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In order to avoid toxic assets and Non-performing Loans, the Lagos Chamber of Commerce and Industry (LCCI) has warned Deposit Money Banks (DMBs) against lending to unbankable projects.

The President of LCCI, Babatunde Ruwase disclosed that even though some of the financial institutions were boasting that they had already surpassed the 60% target given to them by the Central Bank of Nigeria (CBN) on Loan to Deposit Ratio (LDR), it is important for them to lend to support projects that are bankable.

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Ruwase also charged the economy managers to increase access to intervention funds for businesses to thrive in the country.

“We have to be careful so that we do not fund un-bankable projects. There are no cheap funds anywhere knowing that they must safeguard the interest of depositors. What government can do is to do more in areas of intervention funds to banks for on-lending to support sectors that are critical while also making the conditions for borrowing these funds relaxed.

“The banks are looking for more than the 1% they get during the lifespan of the fund borrowed but if we are not careful about this, we might start to have situations where funds are created as well as liabilities for projects that are not bankable and at the end of the day, we have toxic assets.”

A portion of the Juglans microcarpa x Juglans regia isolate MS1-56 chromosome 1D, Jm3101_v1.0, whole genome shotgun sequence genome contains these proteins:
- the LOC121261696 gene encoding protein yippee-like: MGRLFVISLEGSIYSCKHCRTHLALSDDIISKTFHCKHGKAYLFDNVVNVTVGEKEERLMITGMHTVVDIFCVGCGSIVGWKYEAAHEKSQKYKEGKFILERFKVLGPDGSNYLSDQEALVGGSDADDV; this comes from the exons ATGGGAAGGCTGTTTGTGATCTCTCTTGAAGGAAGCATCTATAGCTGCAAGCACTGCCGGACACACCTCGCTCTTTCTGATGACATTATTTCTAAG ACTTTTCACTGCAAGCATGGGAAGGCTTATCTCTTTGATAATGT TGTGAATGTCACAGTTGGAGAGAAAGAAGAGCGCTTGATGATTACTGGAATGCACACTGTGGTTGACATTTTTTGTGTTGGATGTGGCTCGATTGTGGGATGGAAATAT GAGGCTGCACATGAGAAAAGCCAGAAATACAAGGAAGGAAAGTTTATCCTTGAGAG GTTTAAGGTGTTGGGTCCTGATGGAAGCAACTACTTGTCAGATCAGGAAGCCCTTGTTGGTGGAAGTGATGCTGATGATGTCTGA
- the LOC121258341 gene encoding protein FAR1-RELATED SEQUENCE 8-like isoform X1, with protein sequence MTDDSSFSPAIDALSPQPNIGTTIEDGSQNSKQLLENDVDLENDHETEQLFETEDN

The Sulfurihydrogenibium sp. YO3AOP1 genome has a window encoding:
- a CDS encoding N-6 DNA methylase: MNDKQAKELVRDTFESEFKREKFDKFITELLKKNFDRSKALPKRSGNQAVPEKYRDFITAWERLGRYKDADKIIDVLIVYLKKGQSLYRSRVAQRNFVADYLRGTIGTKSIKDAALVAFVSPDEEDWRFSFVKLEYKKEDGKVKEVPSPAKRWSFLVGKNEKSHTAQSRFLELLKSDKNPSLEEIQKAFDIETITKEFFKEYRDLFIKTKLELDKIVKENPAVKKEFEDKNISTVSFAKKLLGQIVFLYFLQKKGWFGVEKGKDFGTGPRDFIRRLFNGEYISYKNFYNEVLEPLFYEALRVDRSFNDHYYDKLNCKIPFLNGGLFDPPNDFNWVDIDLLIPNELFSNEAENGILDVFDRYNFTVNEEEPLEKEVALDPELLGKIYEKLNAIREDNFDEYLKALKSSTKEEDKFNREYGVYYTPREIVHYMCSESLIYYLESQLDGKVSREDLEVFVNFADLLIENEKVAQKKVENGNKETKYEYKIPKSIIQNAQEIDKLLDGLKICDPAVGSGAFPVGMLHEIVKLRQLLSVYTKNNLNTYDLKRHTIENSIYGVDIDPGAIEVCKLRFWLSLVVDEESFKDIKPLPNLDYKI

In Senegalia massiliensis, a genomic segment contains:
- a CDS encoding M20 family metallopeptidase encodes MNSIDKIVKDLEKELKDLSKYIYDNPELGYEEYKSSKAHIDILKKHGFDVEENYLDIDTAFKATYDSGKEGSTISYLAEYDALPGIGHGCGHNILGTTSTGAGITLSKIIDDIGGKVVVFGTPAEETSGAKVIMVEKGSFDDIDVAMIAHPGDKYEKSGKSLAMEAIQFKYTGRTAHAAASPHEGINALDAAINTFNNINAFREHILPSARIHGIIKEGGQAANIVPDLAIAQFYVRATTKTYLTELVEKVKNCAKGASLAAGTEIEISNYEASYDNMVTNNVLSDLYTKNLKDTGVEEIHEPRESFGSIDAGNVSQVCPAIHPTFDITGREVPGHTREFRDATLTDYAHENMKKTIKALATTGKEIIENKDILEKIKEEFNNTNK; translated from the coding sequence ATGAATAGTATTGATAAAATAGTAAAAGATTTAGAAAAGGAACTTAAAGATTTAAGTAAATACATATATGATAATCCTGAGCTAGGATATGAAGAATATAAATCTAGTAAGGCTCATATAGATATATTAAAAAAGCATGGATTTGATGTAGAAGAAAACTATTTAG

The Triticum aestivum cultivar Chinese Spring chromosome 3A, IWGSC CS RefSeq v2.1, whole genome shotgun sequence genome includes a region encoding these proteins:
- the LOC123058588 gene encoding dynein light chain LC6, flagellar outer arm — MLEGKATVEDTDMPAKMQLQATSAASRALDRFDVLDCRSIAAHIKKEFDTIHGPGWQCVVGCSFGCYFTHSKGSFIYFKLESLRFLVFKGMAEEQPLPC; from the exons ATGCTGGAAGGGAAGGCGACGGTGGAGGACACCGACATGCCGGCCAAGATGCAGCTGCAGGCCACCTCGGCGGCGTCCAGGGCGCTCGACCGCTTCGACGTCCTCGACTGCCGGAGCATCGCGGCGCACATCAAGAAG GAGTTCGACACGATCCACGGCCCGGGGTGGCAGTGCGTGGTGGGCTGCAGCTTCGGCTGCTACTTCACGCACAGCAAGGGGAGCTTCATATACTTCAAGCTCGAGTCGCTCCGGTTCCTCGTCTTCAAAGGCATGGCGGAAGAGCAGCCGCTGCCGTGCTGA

As reported on Nairametrics, the CBN directed banks to lend out a specified minimum of their deposits to improve lending to the real sector of the Nigerian economy.

Consequently, DMBs are required to maintain a minimum of 60% LDR by September 30, 2019. This ratio, the Central Bank said shall be subject to quarterly review.

Why the directive matters: With an average LDR around 40%, it would not be erroneous to assert that Nigerian banks are some of the most reluctant lenders in major emerging markets. According to a data compiled by Bloomberg, the average ratio across Africa is 78%. South Africa tops the chart with 90% while Kenya is at 76%.

[READ MORE: Access to credit facility is a global problem for SMEs – CWG CEO]

Famuyiwa Damilare is a trained journalist. He holds a Higher National Diploma (HND) in Mass Communication at the prestigious Nigerian Institute of Journalism (NIJ). Damilare is an innovative and transformational leader with broad-based expertise in journalism and media practice at large. He has explored his proven ability in the areas of reporting, curating and generating contents, creatively establishing social media engagements, and mobile editing of videos. It is safe to say he’s a multimedia journalist.


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